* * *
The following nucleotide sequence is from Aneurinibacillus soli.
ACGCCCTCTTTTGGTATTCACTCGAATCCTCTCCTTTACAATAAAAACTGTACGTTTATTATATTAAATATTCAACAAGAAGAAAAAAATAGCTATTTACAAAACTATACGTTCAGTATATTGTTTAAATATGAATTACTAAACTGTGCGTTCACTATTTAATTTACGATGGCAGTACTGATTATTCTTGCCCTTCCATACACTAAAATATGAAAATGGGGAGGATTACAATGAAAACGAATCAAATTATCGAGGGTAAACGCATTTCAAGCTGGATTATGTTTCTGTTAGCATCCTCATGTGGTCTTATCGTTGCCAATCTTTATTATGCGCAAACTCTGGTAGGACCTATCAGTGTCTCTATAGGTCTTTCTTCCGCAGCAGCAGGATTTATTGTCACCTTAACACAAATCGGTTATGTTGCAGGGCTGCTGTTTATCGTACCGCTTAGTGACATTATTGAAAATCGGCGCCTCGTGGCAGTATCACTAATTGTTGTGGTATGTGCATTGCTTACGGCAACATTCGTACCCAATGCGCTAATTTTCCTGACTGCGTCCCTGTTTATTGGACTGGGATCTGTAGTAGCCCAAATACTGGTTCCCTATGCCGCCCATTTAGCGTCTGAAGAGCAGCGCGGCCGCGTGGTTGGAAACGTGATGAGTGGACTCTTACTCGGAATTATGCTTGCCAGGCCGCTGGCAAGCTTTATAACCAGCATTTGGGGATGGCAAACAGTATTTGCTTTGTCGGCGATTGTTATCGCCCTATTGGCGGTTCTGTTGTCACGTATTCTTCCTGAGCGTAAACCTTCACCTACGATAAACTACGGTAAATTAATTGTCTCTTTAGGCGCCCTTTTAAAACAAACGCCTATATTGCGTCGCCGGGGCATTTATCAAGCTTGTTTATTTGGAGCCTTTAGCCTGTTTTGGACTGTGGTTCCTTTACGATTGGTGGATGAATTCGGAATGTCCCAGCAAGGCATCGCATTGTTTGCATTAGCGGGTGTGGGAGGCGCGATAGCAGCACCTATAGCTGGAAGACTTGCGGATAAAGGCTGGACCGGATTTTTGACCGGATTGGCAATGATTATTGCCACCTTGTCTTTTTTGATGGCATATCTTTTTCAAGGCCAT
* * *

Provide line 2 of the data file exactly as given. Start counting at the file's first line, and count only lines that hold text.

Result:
ACGCCCTCTTTTGGTATTCACTCGAATCCTCTCCTTTACAATAAAAACTGTACGTTTATTATATTAAATATTCAACAAGAAGAAAAAAATAGCTATTTACAAAACTATACGTTCAGTATATTGTTTAAATATGAATTACTAAACTGTGCGTTCACTATTTAATTTACGATGGCAGTACTGATTATTCTTGCCCTTCCATACACTAAAATATGAAAATGGGGAGGATTACAATGAAAACGAATCAAATTATCGAGGGTAAACGCATTTCAAGCTGGATTATGTTTCTGTTAGCATCCTCATGTGGTCTTATCGTTGCCAATCTTTATTATGCGCAAACTCTGGTAGGACCTATCAGTGTCTCTATAGGTCTTTCTTCCGCAGCAGCAGGATTTATTGTCACCTTAACACAAATCGGTTATGTTGCAGGGCTGCTGTTTATCGTACCGCTTAGTGACATTATTGAAAATCGGCGCCTCGTGGCAGTATCACTAATTGTTGTGGTATGTGCATTGCTTACGGCAACATTCGTACCCAATGCGCTAATTTTCCTGACTGCGTCCCTGTTTATTGGACTGGGATCTGTAGTAGCCCAAATACTGGTTCCCTATGCCGCCCATTTAGCGTCTGAAGAGCAGCGCGGCCGCGTGGTTGGAAACGTGATGAGTGGACTCTTACTCGGAATTATGCTTGCCAGGCCGCTGGCAAGCTTTATAACCAGCATTTGGGGATGGCAAACAGTATTTGCTTTGTCGGCGATTGTTATCGCCCTATTGGCGGTTCTGTTGTCACGTATTCTTCCTGAGCGTAAACCTTCACCTACGATAAACTACGGTAAATTAATTGTCTCTTTAGGCGCCCTTTTAAAACAAACGCCTATATTGCGTCGCCGGGGCATTTATCAAGCTTGTTTATTTGGAGCCTTTAGCCTGTTTTGGACTGTGGTTCCTTTACGATTGGTGGATGAATTCGGAATGTCCCAGCAAGGCATCGCATTGTTTGCATTAGCGGGTGTGGGAGGCGCGATAGCAGCACCTATAGCTGGAAGACTTGCGGATAAAGGCTGGACCGGATTTTTGACCGGATTGGCAATGATTATTGCCACCTTGTCTTTTTTGATGGCATATCTTTTTCAAGGCCAT